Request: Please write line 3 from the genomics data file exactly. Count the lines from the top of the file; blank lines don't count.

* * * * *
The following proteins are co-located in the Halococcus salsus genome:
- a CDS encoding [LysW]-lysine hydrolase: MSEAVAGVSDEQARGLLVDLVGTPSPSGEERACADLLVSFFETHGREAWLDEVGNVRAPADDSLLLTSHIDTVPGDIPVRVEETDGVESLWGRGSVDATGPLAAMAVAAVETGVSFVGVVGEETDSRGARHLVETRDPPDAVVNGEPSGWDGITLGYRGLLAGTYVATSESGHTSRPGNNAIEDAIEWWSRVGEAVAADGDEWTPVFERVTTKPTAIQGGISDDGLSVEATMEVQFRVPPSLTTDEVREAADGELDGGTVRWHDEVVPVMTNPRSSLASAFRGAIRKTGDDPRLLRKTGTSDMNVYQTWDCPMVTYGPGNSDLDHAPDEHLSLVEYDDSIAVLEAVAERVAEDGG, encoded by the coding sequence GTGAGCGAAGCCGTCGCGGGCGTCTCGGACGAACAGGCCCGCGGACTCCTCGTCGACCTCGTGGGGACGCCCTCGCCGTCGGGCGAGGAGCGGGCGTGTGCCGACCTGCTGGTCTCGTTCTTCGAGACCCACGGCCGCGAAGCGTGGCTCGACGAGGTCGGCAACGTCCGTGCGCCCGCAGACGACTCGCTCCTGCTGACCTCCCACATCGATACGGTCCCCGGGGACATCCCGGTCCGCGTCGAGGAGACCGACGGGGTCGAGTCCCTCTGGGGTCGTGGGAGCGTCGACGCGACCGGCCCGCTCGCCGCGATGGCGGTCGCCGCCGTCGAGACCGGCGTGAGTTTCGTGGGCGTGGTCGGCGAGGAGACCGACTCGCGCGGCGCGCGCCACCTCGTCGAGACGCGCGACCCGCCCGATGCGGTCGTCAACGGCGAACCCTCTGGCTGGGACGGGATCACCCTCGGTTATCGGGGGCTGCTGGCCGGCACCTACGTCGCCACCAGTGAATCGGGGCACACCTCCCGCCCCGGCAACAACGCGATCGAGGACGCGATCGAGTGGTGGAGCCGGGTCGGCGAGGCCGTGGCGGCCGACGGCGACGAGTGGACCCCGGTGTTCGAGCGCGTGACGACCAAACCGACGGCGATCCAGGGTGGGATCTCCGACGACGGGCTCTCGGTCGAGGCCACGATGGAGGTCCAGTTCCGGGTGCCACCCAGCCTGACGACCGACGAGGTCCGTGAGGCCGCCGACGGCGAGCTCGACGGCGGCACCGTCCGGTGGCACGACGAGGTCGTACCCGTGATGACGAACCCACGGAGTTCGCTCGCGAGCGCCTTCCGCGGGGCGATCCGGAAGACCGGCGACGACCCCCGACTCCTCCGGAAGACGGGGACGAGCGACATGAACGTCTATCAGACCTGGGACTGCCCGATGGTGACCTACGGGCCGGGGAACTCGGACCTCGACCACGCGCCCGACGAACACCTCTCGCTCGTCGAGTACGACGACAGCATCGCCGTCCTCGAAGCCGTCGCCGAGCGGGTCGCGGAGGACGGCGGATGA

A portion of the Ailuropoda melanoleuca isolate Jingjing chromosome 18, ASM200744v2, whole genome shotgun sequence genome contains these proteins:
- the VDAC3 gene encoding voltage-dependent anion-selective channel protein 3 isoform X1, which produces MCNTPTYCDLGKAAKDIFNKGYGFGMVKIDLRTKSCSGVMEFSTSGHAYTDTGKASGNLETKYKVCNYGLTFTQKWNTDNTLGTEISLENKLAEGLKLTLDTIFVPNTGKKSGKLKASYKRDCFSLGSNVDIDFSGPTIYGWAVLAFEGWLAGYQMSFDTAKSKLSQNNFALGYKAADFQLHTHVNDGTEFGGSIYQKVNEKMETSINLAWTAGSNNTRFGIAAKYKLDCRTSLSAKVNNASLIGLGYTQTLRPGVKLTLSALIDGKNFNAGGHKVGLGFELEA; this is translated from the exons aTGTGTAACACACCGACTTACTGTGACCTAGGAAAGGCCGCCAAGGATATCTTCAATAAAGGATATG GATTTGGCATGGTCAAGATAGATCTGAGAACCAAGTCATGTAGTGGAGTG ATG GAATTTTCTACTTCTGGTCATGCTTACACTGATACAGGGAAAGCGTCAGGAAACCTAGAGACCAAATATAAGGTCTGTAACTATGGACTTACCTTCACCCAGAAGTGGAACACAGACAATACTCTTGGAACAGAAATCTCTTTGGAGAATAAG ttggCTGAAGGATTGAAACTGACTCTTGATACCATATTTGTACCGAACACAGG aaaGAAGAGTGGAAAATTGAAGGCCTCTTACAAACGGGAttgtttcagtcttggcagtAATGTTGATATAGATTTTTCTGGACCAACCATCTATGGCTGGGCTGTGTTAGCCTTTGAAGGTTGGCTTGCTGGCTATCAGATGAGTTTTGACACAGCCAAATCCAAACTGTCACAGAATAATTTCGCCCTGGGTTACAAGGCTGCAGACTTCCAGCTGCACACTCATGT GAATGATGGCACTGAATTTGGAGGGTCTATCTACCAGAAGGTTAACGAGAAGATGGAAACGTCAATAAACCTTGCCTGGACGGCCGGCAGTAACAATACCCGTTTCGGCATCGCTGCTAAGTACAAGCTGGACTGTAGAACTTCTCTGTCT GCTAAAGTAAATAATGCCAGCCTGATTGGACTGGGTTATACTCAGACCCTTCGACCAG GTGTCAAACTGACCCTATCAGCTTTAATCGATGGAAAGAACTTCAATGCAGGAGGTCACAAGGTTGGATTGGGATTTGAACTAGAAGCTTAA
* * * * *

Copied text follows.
A portion of the Ailuropoda melanoleuca isolate Jingjing chromosome 18, ASM200744v2, whole genome shotgun sequence genome contains these proteins: